You've heard the furor all season about the NCAA's rules changes
designed to speed up the game.
Coaches have taken every opportunity to take shots at the changes.
They're losing precious possessions and plays. It can make the
difference between winning and losing.
By now you're probably familiar with the most significant changes. The
clock starts on kickoffs rather than when the receiving team touches
the ball. After a change in possession, the clock restarts as soon as
the ball is marked ready for play rather than on the ensuing snap.
The changes have had the desired effect: Games have been 10-15 minutes
shorter in most conferences. But that has not pacified the guys wearing
the headsets. Games also have seen a drop of 10-16 plays, or from five
to eight plays per team.
This week's Amazing Stats delves into the effects of the rules changes
to try and give you a better idea of what's happening. And we'll
include some other numbers just for fun. Away we go:
Fewer number of plays being run per team this season
of Clemson touchdown drives this season that have taken six or fewer
Clemson RB James Davis.
number of offensive plays being run per team in the Mountain West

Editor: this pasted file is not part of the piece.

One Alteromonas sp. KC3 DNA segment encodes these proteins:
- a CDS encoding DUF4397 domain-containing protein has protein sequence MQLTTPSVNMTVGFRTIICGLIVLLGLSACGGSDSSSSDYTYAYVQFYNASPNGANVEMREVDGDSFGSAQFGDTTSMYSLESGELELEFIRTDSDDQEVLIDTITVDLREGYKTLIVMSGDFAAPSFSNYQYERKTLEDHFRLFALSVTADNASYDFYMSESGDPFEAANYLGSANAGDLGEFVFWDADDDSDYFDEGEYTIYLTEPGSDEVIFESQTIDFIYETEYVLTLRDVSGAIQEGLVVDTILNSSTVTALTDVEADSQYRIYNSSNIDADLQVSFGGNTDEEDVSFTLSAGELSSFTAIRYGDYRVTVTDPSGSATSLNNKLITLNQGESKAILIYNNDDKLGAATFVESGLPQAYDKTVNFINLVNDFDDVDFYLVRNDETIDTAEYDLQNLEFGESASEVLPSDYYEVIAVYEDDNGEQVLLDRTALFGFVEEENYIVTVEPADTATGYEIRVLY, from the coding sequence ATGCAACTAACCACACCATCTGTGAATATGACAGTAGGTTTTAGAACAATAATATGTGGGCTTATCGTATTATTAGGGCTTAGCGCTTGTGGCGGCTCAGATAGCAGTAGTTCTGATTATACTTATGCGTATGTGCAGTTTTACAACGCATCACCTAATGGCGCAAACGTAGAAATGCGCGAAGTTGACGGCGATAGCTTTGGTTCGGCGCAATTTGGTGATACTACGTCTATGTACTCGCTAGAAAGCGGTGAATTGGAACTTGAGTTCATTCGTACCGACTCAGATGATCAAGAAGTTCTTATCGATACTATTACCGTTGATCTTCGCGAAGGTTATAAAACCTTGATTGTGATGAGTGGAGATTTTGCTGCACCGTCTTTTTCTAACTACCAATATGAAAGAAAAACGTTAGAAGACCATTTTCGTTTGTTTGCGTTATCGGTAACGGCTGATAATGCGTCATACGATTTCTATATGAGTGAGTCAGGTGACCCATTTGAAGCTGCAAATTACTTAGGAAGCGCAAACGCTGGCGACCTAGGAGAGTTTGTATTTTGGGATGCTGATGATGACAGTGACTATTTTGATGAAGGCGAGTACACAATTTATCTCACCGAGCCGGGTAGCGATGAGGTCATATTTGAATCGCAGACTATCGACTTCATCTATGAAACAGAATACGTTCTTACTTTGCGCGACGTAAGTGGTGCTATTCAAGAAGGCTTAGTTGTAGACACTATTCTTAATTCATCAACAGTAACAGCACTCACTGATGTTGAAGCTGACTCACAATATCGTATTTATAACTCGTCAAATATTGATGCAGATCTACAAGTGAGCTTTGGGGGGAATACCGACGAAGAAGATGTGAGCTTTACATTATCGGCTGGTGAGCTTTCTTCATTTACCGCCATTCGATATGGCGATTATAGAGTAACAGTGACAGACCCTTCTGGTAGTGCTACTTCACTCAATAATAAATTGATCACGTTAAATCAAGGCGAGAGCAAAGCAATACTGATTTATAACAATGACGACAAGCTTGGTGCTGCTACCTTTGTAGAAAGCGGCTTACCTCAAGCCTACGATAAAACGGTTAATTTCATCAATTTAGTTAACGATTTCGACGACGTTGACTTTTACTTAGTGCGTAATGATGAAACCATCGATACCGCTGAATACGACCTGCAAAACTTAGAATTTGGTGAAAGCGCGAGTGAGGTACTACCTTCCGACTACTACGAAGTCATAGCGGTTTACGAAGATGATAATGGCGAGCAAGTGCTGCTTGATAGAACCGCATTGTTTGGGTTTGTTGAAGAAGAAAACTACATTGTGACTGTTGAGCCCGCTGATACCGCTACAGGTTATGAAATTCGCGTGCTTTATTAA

Conference, the league most affected by the rule change
number of offensive plays being run per team in the Southeastern
Conference, the league least affected by the rule change
Michigan RB Mike Hart.
Fewer number of offensive plays being run per game by
yards per game the rules changes, in theory, are costing
Wolverines running back Mike Hart. He carries on 39 percent of
Michigan's offensive plays, thus losing about 3.5 carries per game
Touchdown receptions by Indiana sophomore wide receiver
James Hardy in his past three games
receptions by Auburn wide receivers all season
Indiana WR James Hardy.
Michigan State coach John L.
Points scored in the first half by Michigan State's past
scored in the first half of those four games by the Spartans
Spartans head coaches who will depart after the season